Re: Forthcoming OA Developments in France

From: Richard Feinman <RFeinman_at_DOWNSTATE.EDU>
Date: Wed, 28 Jun 2006 21:43:21 -0400

I don't understand self-archiving.  Isn't that another bizarre practice
of having the author assume a task which should be done by the publisher.
 Does it not highlight the intent of publishers to reduce access to the
author's article.  Are they not saying: sure we'll publish it but if you
want everybody to be able to read it youhave to take care of that.
 Traditional publishing continues to be a Bob Newhart Routine.
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Richard D. Feinman, Professor of Biochemistry

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FAX: (718) 270-3316
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Articles published within a day or two of acceptance.
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Stevan Harnad <>
Sent by:

06/28/06 07:19 PM
                               Please respond to

American Scientist Open Access Forum
Re: Forthcoming OA Developments in France

On Wed, 28 Jun 2006, Peter Banks wrote:

> On 6/27/06 9:48 PM, "Stevan Harnad" <> wrote:
>> Multiple author surveys --
>> international and multisciplinary -- as well as repeated
>> experience with actual mandates have shown that there will be
>> very high rates of compliance.
> Really?
> The NIH had about 4% compliance with its request for voluntary deposit
> PMC.

Yes, really. The point you seem to have missed, Peter, is that the NIH
Access policy was not a mandate. The above quote was very specifically
compliance with *mandates*, as against mere inivitations to deposit

The NIH policy is rumoured soon to be strengthened. The FRPAA
self-archiving policy is already being proposed as a mandate (the RCUK
the EC self-archiving policy proposals too) -- and the reason is
because deposit mandates work, and voluntary deposit does not. That's
not only the author surveys but the actual implementations of deposit
mandates (CERN's, Wellcome Trust's, and the emerging university-level
mandates) have demonstrated: Very high compliance rates. Growing author
and user satisfaction with the results will soon clinch it.

> The 2005 CIBER author survey concludes, "At the moment, relatively few
> researchers are familiar with the concept of institutional
> repositories...such evidence as we have suggests that--at the
> level--there is no great interest or drive from the author community
> this model." (page 43)

Awareness of OA and its benefits is growing, but I agree that information
about it
still needs to be disseminated far and wide -- and it is being

I am afraid I must disagree that the CIBER survey (or any other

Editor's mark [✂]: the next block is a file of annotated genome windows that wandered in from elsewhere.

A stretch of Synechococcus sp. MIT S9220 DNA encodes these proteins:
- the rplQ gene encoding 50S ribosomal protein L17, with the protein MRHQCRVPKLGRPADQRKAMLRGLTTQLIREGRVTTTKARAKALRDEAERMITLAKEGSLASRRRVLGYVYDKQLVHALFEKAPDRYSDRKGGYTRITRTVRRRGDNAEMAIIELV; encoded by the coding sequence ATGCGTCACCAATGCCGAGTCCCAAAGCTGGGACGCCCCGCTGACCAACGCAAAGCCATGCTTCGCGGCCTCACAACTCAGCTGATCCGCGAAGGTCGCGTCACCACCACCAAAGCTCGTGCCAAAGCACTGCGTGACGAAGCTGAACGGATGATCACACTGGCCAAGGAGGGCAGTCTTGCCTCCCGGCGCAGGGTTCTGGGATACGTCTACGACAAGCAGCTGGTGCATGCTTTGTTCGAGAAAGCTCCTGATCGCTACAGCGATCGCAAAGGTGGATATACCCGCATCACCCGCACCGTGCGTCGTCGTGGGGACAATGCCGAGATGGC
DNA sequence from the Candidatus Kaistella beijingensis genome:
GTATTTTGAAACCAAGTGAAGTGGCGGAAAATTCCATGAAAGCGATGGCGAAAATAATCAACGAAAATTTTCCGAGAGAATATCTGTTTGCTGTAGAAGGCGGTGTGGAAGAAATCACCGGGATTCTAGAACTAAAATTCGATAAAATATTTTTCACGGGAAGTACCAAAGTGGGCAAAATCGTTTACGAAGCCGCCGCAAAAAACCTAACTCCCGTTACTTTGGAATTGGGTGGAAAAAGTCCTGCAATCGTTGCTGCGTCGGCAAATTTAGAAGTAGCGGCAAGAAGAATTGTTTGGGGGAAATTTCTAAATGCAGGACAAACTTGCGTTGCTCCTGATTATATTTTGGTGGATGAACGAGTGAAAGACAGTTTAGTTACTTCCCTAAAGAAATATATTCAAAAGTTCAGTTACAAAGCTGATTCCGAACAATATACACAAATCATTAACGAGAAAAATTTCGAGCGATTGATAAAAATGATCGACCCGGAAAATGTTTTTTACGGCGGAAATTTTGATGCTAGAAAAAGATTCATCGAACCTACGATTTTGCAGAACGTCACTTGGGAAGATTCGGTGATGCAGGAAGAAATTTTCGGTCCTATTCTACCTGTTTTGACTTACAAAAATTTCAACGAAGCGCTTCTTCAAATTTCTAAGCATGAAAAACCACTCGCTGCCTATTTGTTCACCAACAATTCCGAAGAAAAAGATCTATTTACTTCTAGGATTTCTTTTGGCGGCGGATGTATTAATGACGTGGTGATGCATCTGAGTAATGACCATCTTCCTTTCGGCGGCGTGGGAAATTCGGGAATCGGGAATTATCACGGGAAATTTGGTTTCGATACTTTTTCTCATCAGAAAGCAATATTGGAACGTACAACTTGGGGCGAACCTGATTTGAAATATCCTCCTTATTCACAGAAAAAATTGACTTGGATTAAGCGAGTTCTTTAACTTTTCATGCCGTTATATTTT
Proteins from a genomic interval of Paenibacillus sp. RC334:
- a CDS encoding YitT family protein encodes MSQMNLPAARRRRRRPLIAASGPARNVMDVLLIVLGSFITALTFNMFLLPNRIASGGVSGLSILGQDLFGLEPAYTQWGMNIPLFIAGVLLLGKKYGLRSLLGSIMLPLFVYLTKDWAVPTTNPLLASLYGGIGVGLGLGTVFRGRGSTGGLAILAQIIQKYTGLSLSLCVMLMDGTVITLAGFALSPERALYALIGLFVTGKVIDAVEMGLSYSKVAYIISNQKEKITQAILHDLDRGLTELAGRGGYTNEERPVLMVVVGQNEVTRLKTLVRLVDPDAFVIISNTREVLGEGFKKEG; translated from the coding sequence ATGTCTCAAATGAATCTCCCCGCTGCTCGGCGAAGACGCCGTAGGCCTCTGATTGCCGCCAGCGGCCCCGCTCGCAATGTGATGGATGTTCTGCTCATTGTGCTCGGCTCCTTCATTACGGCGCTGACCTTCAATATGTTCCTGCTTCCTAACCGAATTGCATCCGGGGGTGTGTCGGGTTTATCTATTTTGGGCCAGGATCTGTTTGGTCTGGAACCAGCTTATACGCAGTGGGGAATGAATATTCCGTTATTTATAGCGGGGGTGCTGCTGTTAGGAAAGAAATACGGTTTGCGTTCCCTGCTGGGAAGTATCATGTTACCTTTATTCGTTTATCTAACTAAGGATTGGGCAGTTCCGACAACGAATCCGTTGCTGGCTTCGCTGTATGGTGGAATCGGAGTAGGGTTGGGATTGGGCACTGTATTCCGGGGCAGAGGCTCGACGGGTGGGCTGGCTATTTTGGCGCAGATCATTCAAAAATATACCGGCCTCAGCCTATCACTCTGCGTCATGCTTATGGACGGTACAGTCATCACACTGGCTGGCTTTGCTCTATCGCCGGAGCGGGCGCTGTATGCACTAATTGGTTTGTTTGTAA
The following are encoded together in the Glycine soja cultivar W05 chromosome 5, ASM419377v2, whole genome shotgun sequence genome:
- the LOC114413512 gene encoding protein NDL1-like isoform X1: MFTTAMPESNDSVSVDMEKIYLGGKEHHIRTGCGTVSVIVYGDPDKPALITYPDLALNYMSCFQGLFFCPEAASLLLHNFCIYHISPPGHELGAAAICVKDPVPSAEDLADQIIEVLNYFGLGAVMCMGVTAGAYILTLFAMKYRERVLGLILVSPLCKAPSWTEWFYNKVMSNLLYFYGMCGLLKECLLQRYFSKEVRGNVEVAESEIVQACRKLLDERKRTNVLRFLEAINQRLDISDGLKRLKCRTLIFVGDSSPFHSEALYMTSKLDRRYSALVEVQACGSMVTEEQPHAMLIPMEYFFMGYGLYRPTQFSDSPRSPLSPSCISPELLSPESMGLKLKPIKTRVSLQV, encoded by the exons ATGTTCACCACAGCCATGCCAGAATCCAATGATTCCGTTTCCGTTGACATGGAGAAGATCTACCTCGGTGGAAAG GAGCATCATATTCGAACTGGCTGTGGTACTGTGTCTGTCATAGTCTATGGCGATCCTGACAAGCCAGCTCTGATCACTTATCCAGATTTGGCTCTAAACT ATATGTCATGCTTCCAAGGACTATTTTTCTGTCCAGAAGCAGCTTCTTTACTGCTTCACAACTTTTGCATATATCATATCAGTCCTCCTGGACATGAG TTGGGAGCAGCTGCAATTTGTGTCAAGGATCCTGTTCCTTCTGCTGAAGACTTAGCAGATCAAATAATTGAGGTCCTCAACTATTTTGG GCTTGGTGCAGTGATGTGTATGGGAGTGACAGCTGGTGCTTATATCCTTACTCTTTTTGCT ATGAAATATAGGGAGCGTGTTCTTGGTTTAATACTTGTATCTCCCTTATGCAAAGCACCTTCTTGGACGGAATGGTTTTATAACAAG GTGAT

of the numerous author OA surveys that have now been conducted)
indicates no great interest from the research author community. I
am afraid that that interpretation represents wishful thinking on
the part of the publishing community!

But I do agree on the matter of author drive: The surveys have
shown very clearly that spontaneous OA self-archiving levels by
authors are low (about 15%) and that most authors themselves say
that they will not self-archive until/unless their funders and/or
institutions mandate it. But if/when they do mandate it, 95%
report that they will self-archive (81% of them willingly). And
the actual mandates that have been implemented confirm this
fully, with very high and growing rates of deposit.

> Even the Swan paper you cite doesn't suggest high levels of awareness
> interest in OA. A slight majority had not placed a paper in an IR, and
> three quarters of these didn't even know about repositories.

All true (and all 2005 and earlier history). But awareness has
since been growing and growing, largely out of the advocacy
efforts of the OA community, and including also the proposed and
adopted mandates in the UK, US, France, Germany, Australia, and
the EC that have been announced and discussed in this Forum and

> What all the evidence does suggest is that most authors would comply,
> sometimes grudgingly, with IR deposit if forced to, much as they would
> comply with the need to pay taxes or get a wisdom tooth extracted.

And much as most authors comply (sometimes grudgingly) with the
mandate to publish at all ("publish or perish") -- something for
which publishers have good reason to be grateful, I should

Tax-paying might be a good analogy, but I think
wisdom-tooth-extraction may be a bit over the top (or a projected
pain from some publishers)...

I suggest that some realism might be more useful to the
peer-reviewed journal publishing industry, rather than this sort
of wishful thinking and selective interpretation.

Note that the OA movement does not apply to the magazine industry
(in which you wield your considerable influence) as a whole, but
only to the peer-reviewed research sector -- about 24,000
journals, none of which pay a penny of royalties or author
fees/salaries, because the researcher/authors publish in them
only for the sake of research impact: so that as many users as
possible read, use, apply, build-upon and cite their findings.
And that is the rationale for OA.

Best wishes, Stevan
Received on Thu Jun 29 2006 - 03:21:16 BST

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